Ghosts of Timbavati

2014-10-13 10:08
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Scott Ramsay
visits the Timbavati Private Nature Reserve in the Kruger National Park famed for its ethereal white lions... 

"The Shangaan and Tsonga people revere the white lions of Timbavati as the spirits of deceased kings and chiefs. In this lowveld land of mystery and myth, these rare African creatures epitomize everything that is remarkable about the continent’s wildlife. Of all the remarkable wild animals in Southern Africa, few can match the white lion for its raw visual impact. 

We found two of these ice queen lionesses, on top of a ridge near Walker’s River Camp in the west of the 500 square kilometre Timbavati Private Nature Reserve, part of the greater Kruger National Park. 

The one white lioness had blue eyes, a piercing, high-voltage electric stare that seemed to sear its way through the bushveld. Their white coats – not beige, not cream, but white – were like royal robes, thrown around the broad shoulders of the king of the beasts.

The white lions have made Timbavati world famous. My guide Pat Donaldson explained that there are currently only six white lions occurring naturally in the wild of Africa, and five of them are in Timbavati (there is also a white lioness in the south of Kruger). 

There are many other white lions, bred for zoos and other reserves, but it’s widely considered that all of them have their genetic ancestry in the wild lions of Timbavati.

This rare form of colouring in Africa’s lion was first sighted in October 1975 by Lanice van den Heever, the daughter of one of the first private land owners of Timbavati to conserve the bushveld and wild animals. 

The arresting colouring is not a result of “albinism”, but rather “leucinism“, a genetic condition in which the pelt is white but the eyes and skin are pigmented.

In order for a cub to be born as a white lion, both parents need to carry the recessive white gene and the cub has to inherit this gene from each parent. If a cub receives a dominant “tawny” gene, its pelt will be tawny. A litter can therefore comprise both white and tawny cubs.

“These particular white lions are extra special,” explained Pat, as we admired the lionesses basking in the early dawn light, “because this is the first time that a white lioness has given birth to white cubs. Previously, only tawny lionesses have given birth to white cubs, or white lionesses have given birth to tawny cubs.”

We knew that the cubs were probably nearby, but at first we couldn’t see them. Just after sunrise, the white lionesses got up and walked down into the reeds of the Klaserie river that flows in the west of the reserve.

The lioness grunted softly, and we watched as a few of her tawny cubs emerged and greeted their mother. According to Pat, this white lioness mother has given birth to both tawny and white cubs in the past few years, and that morning we could only see the tawny cubs, which are an older litter than the white cubs.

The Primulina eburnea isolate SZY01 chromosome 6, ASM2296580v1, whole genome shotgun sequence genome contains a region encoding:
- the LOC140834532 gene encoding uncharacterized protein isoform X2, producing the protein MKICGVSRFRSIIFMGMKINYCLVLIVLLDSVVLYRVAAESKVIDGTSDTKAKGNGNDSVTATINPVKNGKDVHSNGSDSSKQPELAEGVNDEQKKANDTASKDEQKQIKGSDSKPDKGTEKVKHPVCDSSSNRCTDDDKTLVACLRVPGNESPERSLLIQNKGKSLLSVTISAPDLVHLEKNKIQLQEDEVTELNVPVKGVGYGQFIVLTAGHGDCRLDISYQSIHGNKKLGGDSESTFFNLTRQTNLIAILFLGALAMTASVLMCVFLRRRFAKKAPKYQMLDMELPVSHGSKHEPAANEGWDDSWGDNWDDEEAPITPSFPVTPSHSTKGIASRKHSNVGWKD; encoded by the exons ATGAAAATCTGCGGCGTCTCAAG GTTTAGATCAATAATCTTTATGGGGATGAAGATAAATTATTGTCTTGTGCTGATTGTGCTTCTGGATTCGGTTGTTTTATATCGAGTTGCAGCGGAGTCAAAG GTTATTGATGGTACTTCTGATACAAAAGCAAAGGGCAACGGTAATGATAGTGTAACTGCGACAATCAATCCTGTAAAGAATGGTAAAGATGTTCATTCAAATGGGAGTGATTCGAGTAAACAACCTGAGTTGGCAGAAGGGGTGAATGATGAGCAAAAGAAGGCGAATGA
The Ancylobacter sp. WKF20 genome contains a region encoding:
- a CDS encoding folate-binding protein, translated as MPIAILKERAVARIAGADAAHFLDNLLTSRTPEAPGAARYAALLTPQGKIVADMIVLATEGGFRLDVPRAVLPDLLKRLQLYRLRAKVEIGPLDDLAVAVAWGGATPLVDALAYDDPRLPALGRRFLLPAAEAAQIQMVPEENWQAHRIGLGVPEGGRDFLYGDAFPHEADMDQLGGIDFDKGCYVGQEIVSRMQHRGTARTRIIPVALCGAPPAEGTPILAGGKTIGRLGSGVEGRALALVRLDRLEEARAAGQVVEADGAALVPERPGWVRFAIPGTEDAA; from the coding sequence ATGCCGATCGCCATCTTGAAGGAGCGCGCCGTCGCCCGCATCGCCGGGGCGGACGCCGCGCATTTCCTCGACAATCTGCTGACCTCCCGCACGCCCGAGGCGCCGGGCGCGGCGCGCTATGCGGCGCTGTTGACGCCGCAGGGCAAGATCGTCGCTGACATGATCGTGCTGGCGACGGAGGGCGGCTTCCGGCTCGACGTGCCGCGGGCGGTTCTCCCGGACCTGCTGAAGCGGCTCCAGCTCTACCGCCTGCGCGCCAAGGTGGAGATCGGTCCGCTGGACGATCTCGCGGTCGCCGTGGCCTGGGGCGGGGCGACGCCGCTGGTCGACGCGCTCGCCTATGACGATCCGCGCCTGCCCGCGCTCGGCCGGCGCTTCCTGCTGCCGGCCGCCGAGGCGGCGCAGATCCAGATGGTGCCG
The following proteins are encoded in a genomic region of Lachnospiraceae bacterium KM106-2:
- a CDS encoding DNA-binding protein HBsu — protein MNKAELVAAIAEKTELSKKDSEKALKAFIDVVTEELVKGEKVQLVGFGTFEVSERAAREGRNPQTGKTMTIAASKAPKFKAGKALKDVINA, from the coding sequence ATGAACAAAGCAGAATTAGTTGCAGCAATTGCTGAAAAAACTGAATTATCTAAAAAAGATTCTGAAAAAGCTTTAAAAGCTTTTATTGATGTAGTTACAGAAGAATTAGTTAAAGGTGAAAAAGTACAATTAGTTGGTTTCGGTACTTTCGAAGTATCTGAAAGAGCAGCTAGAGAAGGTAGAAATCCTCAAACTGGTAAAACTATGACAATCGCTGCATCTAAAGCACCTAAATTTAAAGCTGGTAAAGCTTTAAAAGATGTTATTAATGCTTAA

The next morning, we went out early again, and didn’t find the adults, but we did find the youngsters, including the three white cubs. They were playing in the sand of the river bed, well hidden behind the reeds. 

Where were the adults? Pat reckoned they had gone off hunting. “The white lioness mother is an exceptional hunter,” said Pat, who has sighted her regularly on kills.

Does the unique colouring of white lions not hinder their hunting prowess? 

“Apparently not,” Pat said. “In fact, anecdotal evidence suggests that the white colouring could be an advantage for the white lions. Antelope, buffalo, giraffe and zebra may be confused by the strange colouring and may not realise that this white animal is in fact a lion!”

I could understand a prey’s predicament. The white coats are intriguing. In the beige bushveld, where almost every animal species is naturally evolved to blend into the environment, the white lion stands out like a shining ghost in the black night. It’s hard to take your eyes off this unique-looking animal. 

The Timbavati is now part of the greater Kruger National Park, and when the fences between the national park and the private reserve were dropped in 1993, wild animals could begin to move freely again. 

Pat believes that this can only be a good thing for conservation. Today, the old cattle and vegetable farms have made way for bushveld and buffalos, and with the exception of one farm, all fences have been removed.

But it’s not entirely paradise. Hunting still occurs in places, and because animals can move freely, this puts the future survival of white lions at risk. 

Previously, some white lions have moved into hunting areas, and not been seen again. While Timbavati has done much for conservation of the lowveld wilderness, unscrupulous hunting still poses a threat to these ancient spirits of kings and chiefs.

Contact info:
Walker’s River Camp Tel 083-629-6855 or e-mail
Pat Donaldson Tel 081-798-4005 or e-mail

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